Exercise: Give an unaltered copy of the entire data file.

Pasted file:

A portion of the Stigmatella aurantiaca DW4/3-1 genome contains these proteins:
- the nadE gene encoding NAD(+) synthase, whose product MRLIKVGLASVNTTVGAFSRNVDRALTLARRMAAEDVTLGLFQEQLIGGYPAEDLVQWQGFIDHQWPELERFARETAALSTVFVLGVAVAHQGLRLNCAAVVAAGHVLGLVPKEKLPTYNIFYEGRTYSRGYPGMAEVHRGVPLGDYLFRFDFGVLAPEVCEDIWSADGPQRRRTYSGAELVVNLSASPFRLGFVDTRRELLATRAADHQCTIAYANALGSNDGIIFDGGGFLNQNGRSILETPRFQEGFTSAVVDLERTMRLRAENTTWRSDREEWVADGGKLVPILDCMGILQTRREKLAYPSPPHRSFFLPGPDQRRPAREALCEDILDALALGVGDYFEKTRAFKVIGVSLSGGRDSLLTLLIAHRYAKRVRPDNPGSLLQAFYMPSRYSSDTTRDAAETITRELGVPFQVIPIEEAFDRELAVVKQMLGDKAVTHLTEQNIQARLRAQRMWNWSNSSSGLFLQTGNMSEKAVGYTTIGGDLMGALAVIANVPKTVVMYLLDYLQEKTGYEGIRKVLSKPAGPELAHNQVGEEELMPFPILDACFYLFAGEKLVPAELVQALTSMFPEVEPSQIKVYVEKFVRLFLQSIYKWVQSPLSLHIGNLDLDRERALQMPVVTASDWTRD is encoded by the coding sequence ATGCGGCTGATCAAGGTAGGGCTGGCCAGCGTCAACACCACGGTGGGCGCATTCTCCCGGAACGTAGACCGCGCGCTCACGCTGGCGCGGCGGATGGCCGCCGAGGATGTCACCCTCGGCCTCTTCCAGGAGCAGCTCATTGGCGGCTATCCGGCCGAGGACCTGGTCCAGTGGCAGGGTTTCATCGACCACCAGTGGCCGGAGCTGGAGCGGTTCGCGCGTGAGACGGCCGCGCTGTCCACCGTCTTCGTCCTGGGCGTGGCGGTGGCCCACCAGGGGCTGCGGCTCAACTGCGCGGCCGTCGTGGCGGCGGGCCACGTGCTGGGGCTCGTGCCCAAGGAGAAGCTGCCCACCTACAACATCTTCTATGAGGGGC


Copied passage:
A portion of the Stigmatella aurantiaca DW4/3-1 genome contains these proteins:
- the nadE gene encoding NAD(+) synthase, whose product MRLIKVGLASVNTTVGAFSRNVDRALTLARRMAAEDVTLGLFQEQLIGGYPAEDLVQWQGFIDHQWPELERFARETAALSTVFVLGVAVAHQGLRLNCAAVVAAGHVLGLVPKEKLPTYNIFYEGRTYSRGYPGMAEVHRGVPLGDYLFRFDFGVLAPEVCEDIWSADGPQRRRTYSGAELVVNLSASPFRLGFVDTRRELLATRAADHQCTIAYANALGSNDGIIFDGGGFLNQNGRSILETPRFQEGFTSAVVDLERTMRLRAENTTWRSDREEWVADGGKLVPILDCMGILQTRREKLAYPSPPHRSFFLPGPDQRRPAREALCEDILDALALGVGDYFEKTRAFKVIGVSLSGGRDSLLTLLIAHRYAKRVRPDNPGSLLQAFYMPSRYSSDTTRDAAETITRELGVPFQVIPIEEAFDRELAVVKQMLGDKAVTHLTEQNIQARLRAQRMWNWSNSSSGLFLQTGNMSEKAVGYTTIGGDLMGALAVIANVPKTVVMYLLDYLQEKTGYEGIRKVLSKPAGPELAHNQVGEEELMPFPILDACFYLFAGEKLVPAELVQALTSMFPEVEPSQIKVYVEKFVRLFLQSIYKWVQSPLSLHIGNLDLDRERALQMPVVTASDWTRD is encoded by the coding sequence ATGCGGCTGATCAAGGTAGGGCTGGCCAGCGTCAACACCACGGTGGGCGCATTCTCCCGGAACGTAGACCGCGCGCTCACGCTGGCGCGGCGGATGGCCGCCGAGGATGTCACCCTCGGCCTCTTCCAGGAGCAGCTCATTGGCGGCTATCCGGCCGAGGACCTGGTCCAGTGGCAGGGTTTCATCGACCACCAGTGGCCGGAGCTGGAGCGGTTCGCGCGTGAGACGGCCGCGCTGTCCACCGTCTTCGTCCTGGGCGTGGCGGTGGCCCACCAGGGGCTGCGGCTCAACTGCGCGGCCGTCGTGGCGGCGGGCCACGTGCTGGGGCTCGTGCCCAAGGAGAAGCTGCCCACCTACAACATCTTCTATGAGGGGC